CPK, which will weave together a new Solidarity Airport and 2,000 km of new railway lines, mostly in high speed rail standard, will significantly improve high-speed connectivity within Poland as well as between Ukraine and the rest of Europe. According to Marcin Horała, the Government plenipotentiary for the project, CPK represents a breakthrough for the region “where large tactical connections, large amounts of ammunition, supplies and logistics can be taken to Poland very quickly.” Crucially, CPK’s railway lines will link up with the region’s other major projects to boost Europe’s connectivity.

Rail Baltica, the Baltic region’s biggest infrastructure development in a century, will deliver 870 km of high-speed railways to connect the three Baltic capitals with Warsaw, and by extension, Ukraine and Western Europe. Tālis Linkaits, Latvia’s Transport Minister, has emphasised that “in the current geopolitical conditions, the strategic significance of the Rail Baltica project is increasing,” given the need to “increase our country’s defence capabilities.” Beyond its strategic importance, this project signals the Baltic’s final shift away from its Soviet past.

Further West, the Czech-led Visegrad 4 HSR interconnection project will amplify the positive impacts of CPK and Rail Baltica by providing high-speed rail links between Berlin, Prague, Brno Vienna and Warsaw, enabling a truly connected continent from east to west.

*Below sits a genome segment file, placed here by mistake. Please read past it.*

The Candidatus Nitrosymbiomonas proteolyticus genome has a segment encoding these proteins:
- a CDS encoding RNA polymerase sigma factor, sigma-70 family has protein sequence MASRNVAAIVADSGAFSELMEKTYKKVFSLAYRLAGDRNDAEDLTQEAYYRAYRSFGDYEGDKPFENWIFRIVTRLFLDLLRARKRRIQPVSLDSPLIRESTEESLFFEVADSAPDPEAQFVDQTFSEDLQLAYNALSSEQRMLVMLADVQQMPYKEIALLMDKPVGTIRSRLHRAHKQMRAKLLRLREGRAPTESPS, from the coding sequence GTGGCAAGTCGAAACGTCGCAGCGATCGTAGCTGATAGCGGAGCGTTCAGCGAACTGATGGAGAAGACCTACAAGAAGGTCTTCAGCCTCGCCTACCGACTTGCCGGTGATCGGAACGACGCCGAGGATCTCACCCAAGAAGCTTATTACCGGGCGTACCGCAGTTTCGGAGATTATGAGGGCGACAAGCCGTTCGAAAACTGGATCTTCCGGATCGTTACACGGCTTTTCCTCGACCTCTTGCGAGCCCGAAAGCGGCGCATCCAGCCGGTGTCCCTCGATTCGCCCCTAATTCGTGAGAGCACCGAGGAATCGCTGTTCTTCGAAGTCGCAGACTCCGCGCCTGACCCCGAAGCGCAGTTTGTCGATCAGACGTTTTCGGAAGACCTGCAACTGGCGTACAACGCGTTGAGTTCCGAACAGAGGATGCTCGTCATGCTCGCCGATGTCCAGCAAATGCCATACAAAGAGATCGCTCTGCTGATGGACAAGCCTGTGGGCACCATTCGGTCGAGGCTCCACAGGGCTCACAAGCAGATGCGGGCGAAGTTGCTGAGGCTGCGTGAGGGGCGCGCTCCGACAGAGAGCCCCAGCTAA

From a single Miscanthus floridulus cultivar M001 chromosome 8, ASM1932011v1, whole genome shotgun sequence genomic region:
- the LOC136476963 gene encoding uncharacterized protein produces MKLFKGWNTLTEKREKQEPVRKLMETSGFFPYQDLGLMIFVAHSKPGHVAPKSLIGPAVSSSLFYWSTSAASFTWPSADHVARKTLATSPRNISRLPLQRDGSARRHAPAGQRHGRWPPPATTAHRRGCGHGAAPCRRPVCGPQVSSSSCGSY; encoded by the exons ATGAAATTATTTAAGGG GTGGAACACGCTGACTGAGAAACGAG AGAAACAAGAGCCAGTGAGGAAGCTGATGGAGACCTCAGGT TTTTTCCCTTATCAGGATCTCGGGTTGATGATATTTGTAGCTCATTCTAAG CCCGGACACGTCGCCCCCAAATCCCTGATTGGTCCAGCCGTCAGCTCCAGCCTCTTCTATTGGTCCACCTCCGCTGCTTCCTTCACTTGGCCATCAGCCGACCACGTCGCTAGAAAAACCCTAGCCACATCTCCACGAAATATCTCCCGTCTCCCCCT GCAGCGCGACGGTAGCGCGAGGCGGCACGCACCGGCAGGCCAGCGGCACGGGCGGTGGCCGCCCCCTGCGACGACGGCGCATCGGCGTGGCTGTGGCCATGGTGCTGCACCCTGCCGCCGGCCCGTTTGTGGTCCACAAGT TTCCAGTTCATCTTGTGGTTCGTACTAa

A common future

Beyond its military mobility role, these enhanced rail links serve as symbol of solidarity and deepening integration between the Western alliance countries and Ukraine, particularly as the war has helped older generations of Poles and Ukrainians overcome historic grievances. This infrastructure will help build a common future with Ukraine, building on the bridges already being created with younger generations.

Between its Delegation to Ukraine and Eastern Partnership (EaP) initiative, the latter of which was launched in 2009 to facilitate closer political and economic ties between the EU and six Eastern European partner countries in its backyard,  the EU has been working constructively with Ukraine to lay the foundation for a long-term alliance based on shared political, economic and cultural principles.

For example, projects like the “EU4USociety” and Eastern Partnership Civil Society Facility are aimed at bolstering the capacities of Ukraine’s civil society in influencing solutions to both internal and transnational policy challenges, such as human rights, inclusive democracy, good governance, migration and climate change, as well as cultivating cross-border advocacy efforts with other European nations. What’s more, through the “Creative Europe” programme, the EU and Ukraine are working together to protect and promote European cultural diversity, unlock the economic potential of the continent’s creative sectors, create collaborative European works and support innovation and mobility.

The recent escalation of Russian aerial bombardments has naturally put immediate priorities, namely getting through the harsh looming winter, above such longer-term initiatives. But the war will end one day, and when it does NATO will be in its strongest position in decades, between ramped up military spending and a cross-continental transport system, leaving a strong foundation on which to cement a shared future with Ukraine.